Gaza City 16 December 2004
WAFA —Thousands of Palestinian students, merchants, patients and drivers were forced to take cover behind trucks, vehicles and carts on the blocked Gaza coastal road when Israeli soldiers stationed at the watchtowers of Nitzarim colony opened fired on them as they were passing.
I took cover behind a truck along with two university students.
“Hey, hey, you are behind a fuel truck, leave now!” a cameraman shouted at us. We were shocked and fled from our spot behind the truck. The cameraman was warned by a hawker to hide his camera, as Israeli soldiers in the watchtowers target journalists. Taking his camera, he hid behind a truck carrying panels of wood.
Bullets were hitting vegetable boxes and other goods contained in a long queue of waiting trucks. A group of students and some elderly people jumped from a donkey cart and hurriedly sought cover behind a van carrying chickens.
Abdulaziz Mahmoud, a 20-year-old student, was holding his books and watching several carts moving along the cliff of the Gaza Sea. He was trying to reach his college in Khanyounis (situated south of Gaza), but he was unable to get there because of the road block. The Abu Holi checkpoint and the coastal road block have divided the Gaza Strip into three parts.
“I study nursing; I dislike missing any lecture. I am careful to attend all lectures, so I come and try to reach college,” he said. “Imagine if each student did not reach college; it means that academic life would be paralyzed. It is unfair, we must continue studying.”
Maisa Dwidar, 21, who studies computer science at the same college as Mahmoud, also expressed her feelings of deep sorrow.
“They (Israelis) do not only kill people, but they also kill our education, economy, humanity and future,” she said. “Why do they close the road? I was supposed to sit for an exam, what will I do now? You see, they kill our daily life,” Dwidar said, heaving a sigh as she left to return home.
At the foot of the Gaza Sea cliff, an old man, Khalil Shamallakh, was hiding with his donkey cart. As he listened to the gunshots, he smoked and waited to resume his work. Shamallakh seizes the opportunity of the road block to take people from northern Gaza to the southern part by his cart.
“During the days of the blocks, I use my cart as a taxi. I take people from one side to the other for money, it is good for me; one man’s meat is another man’s poison,” Shamallakh said, a wide grin spreading on his wrinkled face.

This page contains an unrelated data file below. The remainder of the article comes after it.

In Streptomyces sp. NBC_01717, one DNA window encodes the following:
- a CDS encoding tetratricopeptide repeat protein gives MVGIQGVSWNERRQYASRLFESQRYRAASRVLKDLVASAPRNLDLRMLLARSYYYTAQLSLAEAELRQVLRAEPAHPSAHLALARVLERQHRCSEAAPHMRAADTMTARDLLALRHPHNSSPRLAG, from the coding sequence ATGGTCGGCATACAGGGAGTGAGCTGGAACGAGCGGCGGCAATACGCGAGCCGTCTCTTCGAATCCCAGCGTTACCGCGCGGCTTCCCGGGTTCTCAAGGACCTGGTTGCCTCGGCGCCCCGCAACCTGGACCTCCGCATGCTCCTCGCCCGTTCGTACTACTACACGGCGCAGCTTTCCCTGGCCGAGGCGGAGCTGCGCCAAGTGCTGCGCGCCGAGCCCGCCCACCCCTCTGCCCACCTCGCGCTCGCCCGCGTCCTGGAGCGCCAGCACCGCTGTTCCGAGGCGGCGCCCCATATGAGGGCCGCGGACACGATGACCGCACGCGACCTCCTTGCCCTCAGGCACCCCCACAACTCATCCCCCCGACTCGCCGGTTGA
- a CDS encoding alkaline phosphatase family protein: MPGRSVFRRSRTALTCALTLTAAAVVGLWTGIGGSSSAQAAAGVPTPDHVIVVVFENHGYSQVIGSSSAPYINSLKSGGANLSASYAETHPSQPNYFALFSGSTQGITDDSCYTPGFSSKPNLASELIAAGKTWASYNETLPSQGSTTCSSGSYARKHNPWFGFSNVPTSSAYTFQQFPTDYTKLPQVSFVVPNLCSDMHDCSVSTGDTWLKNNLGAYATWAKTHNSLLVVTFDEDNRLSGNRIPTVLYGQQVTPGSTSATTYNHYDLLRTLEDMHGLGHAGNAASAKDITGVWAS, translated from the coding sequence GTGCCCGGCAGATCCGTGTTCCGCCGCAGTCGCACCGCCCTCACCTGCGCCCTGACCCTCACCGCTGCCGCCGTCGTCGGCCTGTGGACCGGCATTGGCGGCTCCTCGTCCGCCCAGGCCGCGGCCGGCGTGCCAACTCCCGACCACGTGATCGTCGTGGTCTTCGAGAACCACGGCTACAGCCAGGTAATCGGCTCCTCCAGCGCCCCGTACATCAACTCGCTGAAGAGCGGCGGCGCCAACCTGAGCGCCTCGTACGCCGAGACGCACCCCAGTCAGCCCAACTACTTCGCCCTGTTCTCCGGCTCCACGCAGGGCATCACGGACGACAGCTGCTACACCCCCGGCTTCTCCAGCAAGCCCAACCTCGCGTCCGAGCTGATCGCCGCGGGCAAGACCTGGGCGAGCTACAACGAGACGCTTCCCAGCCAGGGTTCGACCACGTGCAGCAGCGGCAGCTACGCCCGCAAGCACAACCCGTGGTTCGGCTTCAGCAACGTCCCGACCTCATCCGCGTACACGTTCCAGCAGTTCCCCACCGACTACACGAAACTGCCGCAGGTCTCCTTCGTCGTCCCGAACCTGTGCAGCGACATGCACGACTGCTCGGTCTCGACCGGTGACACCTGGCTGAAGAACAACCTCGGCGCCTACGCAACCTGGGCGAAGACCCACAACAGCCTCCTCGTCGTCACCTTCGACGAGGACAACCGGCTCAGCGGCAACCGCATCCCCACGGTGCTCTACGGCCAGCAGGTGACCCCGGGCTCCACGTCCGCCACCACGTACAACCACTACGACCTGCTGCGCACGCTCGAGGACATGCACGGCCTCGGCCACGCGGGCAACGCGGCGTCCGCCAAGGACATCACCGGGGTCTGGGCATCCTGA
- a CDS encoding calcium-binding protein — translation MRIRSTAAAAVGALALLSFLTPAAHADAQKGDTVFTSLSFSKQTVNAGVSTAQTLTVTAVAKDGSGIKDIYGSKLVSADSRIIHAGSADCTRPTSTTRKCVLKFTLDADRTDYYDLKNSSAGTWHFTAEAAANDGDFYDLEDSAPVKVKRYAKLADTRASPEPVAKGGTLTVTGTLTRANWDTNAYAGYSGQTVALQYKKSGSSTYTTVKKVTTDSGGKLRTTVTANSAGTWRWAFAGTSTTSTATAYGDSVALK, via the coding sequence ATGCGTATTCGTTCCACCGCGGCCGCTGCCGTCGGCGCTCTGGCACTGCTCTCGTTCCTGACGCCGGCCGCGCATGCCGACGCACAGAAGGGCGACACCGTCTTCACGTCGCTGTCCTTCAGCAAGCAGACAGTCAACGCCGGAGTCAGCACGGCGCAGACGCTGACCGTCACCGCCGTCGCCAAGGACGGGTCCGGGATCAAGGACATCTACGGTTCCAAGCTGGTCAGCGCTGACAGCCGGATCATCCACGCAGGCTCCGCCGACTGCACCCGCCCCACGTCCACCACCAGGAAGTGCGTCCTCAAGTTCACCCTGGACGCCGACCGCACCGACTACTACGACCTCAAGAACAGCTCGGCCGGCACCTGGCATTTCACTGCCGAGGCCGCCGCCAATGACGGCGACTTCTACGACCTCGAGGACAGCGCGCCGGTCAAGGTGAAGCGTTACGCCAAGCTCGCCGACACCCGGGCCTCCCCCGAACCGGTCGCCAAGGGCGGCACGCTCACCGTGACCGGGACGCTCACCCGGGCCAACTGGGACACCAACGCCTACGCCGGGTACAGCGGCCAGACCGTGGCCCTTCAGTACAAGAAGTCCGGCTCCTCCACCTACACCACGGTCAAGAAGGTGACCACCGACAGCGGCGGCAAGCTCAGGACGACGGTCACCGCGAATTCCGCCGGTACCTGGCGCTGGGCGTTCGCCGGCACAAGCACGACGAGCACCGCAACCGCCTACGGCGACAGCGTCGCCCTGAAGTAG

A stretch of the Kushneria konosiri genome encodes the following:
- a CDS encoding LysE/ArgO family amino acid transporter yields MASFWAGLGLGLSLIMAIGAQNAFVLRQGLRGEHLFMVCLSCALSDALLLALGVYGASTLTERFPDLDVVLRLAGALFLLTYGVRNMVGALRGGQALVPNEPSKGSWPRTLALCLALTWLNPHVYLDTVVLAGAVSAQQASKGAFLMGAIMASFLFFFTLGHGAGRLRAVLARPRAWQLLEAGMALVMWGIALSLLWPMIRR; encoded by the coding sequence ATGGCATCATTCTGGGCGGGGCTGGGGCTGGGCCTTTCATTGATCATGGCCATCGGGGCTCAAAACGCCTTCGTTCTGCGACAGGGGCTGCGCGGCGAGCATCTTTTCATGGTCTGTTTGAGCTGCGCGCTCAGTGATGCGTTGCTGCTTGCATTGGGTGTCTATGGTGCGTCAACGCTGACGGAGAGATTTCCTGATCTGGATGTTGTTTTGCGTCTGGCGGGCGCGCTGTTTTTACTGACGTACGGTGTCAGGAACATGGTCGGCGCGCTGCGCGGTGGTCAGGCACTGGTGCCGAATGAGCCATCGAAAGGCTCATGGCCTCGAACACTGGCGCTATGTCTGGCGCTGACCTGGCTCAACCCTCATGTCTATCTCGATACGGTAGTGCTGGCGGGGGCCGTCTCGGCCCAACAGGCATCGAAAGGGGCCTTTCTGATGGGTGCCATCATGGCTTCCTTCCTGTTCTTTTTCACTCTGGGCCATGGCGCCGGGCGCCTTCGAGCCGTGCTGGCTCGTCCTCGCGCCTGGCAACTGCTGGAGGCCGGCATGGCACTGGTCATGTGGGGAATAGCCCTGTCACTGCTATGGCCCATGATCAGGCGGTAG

“You know, I am not only afraid of being shot, but also afraid from the possibility of my donkey being shot. During previous closures, they killed many donkeys,” the old man said. “My donkey is the only resource for my living. If they kill my donkey it means that my family will face starvation”.
Jamal Madhoun, 47, had been waiting at the road block since the day before. “I slept in the truck, but my mother, children and wife walked along the beach and headed home. It was necessary for them to leave as my mother suffers diabetes,” said Madhoun. “It is sadist behaviour. It is unendurable life. How can we live in such a situation? It is unbelievable,” Madhoun added, sitting next to his truck that was packed with luggage.
Eventually, the sound of gunshots stopped and “life” at the coastal road resumed. The voices of the hawkers and the sound of horse bells ringing could be heard once again.
Waves from the sea were hitting the wheels of a truck as a yellow bulldozer dragged it along the sand. People have gathered around the coffin of a dead woman, as her family move the body from Shifa Hospital in Gaza to Deir Al-Balah City.
“Even the dead people also suffer from the Israeli closure. Yesterday…citizens were carrying the body of Mo’ayyad al-Agha, who was killed by Israeli soldiers,” Ahmad Abdullah, a relative of the dead woman, said.
Two handicapped people were heading home to Khanyounis after a visit to Gaza City. The crutches of Adel Al-Rozzi, from Nusairat Refugee Camp, became stuck in the white sand of the beach while two young men carried the wheelchair of a quadriplegic girl.
Drivers turned back to an immobile tractor, the driver awaiting the assistance of a bulldozer to help drag his tractor and a cart full of boxes of tomatoes. As this happens, photojournalists turned their cameras to the golden sun setting in the sea.